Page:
With that in mind, we’ve built this checklist for selling your home to help you keep track of the things that will get a potential buyer interested. Turns out, it’s not as simple as just fluffing pillows or doing a light dusting. “Put your buyer’s hat on and walk through your home like it is the first time,” Marilou Young, an Accredited Staging Professional and an Associate Broker with Virtual Properties Realty in the metropolitan Atlanta area, told Forbes.

Below is the ultimate checklist for selling your home.


For home sellers interested in the history of the house, make sure you’ve got all the information handy; this can include paperwork on renovations, property tax receipts, deeds and transferable warranties.


According to HGTV, it can be helpful to do some market research on what homes in your area are selling for- then shave 15 to 20 percent off that. This way, you attract multiple buyers who can end up outbidding each other and bringing up the price. While that can seem like a risky move, it could work in the competitive markets of big Canadian cities.


You want potential buyers to see themselves in the space, which is hard to do if you have family photos on the wall or personal items around. This would be a good time to start putting items in storage or try to keep your personal items out of sight. At the same time, you’re also ensuring that you’re keeping your house tidy—a must if you want to make your home sellable. Check around the house for dirt, stains or small cracks you might be able to fix. And if you have pets, make sure their litter boxes and play areas are also clean and odour-free.


Realtors can be helpful to take some of the processes off your plate, including marketing your home and arranging open houses. If you do go this route, none of this list will matter if you decide to work with a realtor that doesn’t know the market inside out. You can search their name on the Real Estate Institute of Canada to ensure that they’re qualified, and meet with them to see if you mesh and understand how they price your unit. At Proptalk, we also have this handy guide for more details.


While presenting an unconditional offer may win you the home of your dreams, it can also end up costing you more than you expected. If you’re mortgaged to the max, you can’t afford surprises like repairs or replacements that you haven’t already budgeted for. Consider a Home Protection Plan that includes an 18-month warranty and up to $20,000 in warranty coverage for major household features such as foundation, roof, heating and cooling.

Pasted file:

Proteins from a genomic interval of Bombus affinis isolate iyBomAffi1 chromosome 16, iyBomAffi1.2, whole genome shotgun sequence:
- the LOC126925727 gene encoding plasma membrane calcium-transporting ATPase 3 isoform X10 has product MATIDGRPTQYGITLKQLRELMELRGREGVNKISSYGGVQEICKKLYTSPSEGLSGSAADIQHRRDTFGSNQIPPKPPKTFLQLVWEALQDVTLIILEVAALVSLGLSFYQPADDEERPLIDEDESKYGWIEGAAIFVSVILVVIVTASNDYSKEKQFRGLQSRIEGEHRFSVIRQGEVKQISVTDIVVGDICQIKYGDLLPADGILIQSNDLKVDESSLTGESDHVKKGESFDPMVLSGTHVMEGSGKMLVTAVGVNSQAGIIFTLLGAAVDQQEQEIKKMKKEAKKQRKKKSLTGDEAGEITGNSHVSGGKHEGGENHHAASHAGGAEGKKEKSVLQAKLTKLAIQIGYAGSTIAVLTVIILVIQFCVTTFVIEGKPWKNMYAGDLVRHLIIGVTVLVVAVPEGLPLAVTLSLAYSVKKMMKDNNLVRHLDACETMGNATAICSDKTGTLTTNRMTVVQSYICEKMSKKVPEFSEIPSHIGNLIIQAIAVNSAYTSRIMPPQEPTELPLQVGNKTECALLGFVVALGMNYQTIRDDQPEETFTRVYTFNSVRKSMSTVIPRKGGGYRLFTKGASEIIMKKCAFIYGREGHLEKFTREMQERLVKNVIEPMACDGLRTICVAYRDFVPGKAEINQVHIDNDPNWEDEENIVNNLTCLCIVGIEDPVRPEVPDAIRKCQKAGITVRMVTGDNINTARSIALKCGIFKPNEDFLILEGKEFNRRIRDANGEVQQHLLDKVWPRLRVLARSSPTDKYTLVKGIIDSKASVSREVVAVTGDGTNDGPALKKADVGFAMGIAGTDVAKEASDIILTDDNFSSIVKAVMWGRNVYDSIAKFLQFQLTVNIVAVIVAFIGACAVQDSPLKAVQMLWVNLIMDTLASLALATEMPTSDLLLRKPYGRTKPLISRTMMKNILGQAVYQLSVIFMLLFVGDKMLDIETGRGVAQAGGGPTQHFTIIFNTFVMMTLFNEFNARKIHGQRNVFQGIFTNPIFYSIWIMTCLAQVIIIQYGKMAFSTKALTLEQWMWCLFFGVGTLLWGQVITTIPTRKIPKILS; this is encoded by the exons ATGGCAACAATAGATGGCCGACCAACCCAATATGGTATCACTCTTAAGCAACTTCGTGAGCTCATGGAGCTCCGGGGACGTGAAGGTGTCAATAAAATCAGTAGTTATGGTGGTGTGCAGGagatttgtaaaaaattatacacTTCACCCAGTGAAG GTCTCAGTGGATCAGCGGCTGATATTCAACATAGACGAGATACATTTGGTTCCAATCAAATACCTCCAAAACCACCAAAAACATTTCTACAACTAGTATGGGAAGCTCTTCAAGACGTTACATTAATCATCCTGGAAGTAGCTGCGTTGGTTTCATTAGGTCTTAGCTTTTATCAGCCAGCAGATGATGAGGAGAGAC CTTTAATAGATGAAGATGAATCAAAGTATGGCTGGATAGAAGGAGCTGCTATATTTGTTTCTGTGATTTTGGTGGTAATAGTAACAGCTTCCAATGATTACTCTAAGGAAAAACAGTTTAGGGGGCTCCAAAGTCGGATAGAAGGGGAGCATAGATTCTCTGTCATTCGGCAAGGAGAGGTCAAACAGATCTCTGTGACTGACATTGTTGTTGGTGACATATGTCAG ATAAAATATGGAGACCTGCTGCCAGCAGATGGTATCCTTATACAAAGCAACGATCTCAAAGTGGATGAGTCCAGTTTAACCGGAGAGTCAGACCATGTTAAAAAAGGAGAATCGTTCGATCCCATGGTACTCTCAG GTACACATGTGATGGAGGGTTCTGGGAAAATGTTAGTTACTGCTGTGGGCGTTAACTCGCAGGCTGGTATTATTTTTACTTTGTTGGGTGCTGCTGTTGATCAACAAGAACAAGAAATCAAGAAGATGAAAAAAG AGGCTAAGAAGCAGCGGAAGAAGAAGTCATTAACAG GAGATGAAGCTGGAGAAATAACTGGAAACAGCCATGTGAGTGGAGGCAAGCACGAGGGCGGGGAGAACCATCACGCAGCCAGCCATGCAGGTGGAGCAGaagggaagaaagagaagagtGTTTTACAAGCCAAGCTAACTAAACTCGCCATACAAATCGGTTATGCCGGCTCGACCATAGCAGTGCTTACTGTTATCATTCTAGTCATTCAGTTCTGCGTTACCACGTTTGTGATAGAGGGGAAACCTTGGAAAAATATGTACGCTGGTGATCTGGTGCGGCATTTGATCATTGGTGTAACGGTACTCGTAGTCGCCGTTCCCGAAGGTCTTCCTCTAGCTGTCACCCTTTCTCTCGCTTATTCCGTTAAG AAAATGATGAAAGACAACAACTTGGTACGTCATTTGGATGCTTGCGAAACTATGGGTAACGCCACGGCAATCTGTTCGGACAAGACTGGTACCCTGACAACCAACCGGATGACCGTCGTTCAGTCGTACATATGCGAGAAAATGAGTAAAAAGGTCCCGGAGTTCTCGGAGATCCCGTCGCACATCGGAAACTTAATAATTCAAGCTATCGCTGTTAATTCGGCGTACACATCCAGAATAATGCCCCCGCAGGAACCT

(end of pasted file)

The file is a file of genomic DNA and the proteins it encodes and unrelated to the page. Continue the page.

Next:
Why Saltbox? Some laugh, some are curious, and some just know.

General Amanda Walczyk 8 Dec

Most agents  use their names to establish their brand. However, most brands tend to have a couple of things in common. First, your brand should be something that can be easily remembered. Second, your audience should be able to spell your brand’s name with ease. There is nothing worse than going to Google, typing something in, and then not being able to find it, or remember exactly what it was. My name is Amanda Walczyk and most wont be able to spell that on their first try!

So this is why I went with Saltbox Mortgages…

The Saltbox was used in kitchens back in the Colonial Era. They were without a doubt the holder for the most important ingredient in the kitchen. Saltboxes were designed to make getting the perfect pinch fast and easy. These cute boxes sat on the countertop and could be hung on the wall. Salt was not only used to add flavour, but was a very important ingredient when it came to preserving food.

In the mid 1800’s, settler’s homes were being built and designed after theses traditional Saltboxes. They were typically made from higher quality materials, had a sloped roof and were 1.5 stories high. Today, Saltbox homes have a modern look and are typically a higher end build.

So how does this all come together? A mortgage is one of the most important and one of the largest investments an individual will obtain in their lifetime. Mortgages are also very versatile and can impact your life in so many ways; just like the salt in your kitchen.

I enjoyed the history behind the name and how it tied together real estate, the mortgage industry and everyday life. I remember sitting at my kitchen table trying so hard to think of ways to make “Amanda” or “Walczyk” fit into a memorable name. The reality was, neither are that memorable. “Walczyk” is far too hard to spell and is questionable when it comes to pronunciation – I mean, my last name alone consists of 7 letters and only 1 is a vowel.

Throughout my career it is my promise to keep the products I offer versatile and provide you with a quality experience! Who knows, maybe even one day I will help somebody fund their very own Saltbox home.

– Amanda Walczyk